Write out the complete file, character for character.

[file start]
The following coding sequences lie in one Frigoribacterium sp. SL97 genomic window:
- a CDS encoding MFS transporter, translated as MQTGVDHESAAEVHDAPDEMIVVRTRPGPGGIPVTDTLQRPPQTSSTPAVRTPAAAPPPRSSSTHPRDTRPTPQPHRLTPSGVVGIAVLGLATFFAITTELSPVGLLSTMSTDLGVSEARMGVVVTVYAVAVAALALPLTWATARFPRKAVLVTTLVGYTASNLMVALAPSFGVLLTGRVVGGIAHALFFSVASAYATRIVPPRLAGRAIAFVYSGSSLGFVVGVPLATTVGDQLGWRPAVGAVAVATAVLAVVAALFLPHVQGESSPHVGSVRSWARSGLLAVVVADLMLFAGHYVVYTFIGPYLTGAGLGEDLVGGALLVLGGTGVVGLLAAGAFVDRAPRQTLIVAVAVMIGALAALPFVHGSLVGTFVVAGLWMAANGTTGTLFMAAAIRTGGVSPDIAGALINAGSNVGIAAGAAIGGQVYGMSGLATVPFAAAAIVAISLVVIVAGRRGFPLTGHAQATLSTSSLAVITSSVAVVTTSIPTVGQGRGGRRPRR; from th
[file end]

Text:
The following coding sequences lie in one Frigoribacterium sp. SL97 genomic window:
- a CDS encoding MFS transporter, translated as MQTGVDHESAAEVHDAPDEMIVVRTRPGPGGIPVTDTLQRPPQTSSTPAVRTPAAAPPPRSSSTHPRDTRPTPQPHRLTPSGVVGIAVLGLATFFAITTELSPVGLLSTMSTDLGVSEARMGVVVTVYAVAVAALALPLTWATARFPRKAVLVTTLVGYTASNLMVALAPSFGVLLTGRVVGGIAHALFFSVASAYATRIVPPRLAGRAIAFVYSGSSLGFVVGVPLATTVGDQLGWRPAVGAVAVATAVLAVVAALFLPHVQGESSPHVGSVRSWARSGLLAVVVADLMLFAGHYVVYTFIGPYLTGAGLGEDLVGGALLVLGGTGVVGLLAAGAFVDRAPRQTLIVAVAVMIGALAALPFVHGSLVGTFVVAGLWMAANGTTGTLFMAAAIRTGGVSPDIAGALINAGSNVGIAAGAAIGGQVYGMSGLATVPFAAAAIVAISLVVIVAGRRGFPLTGHAQATLSTSSLAVITSSVAVVTTSIPTVGQGRGGRRPRR; from th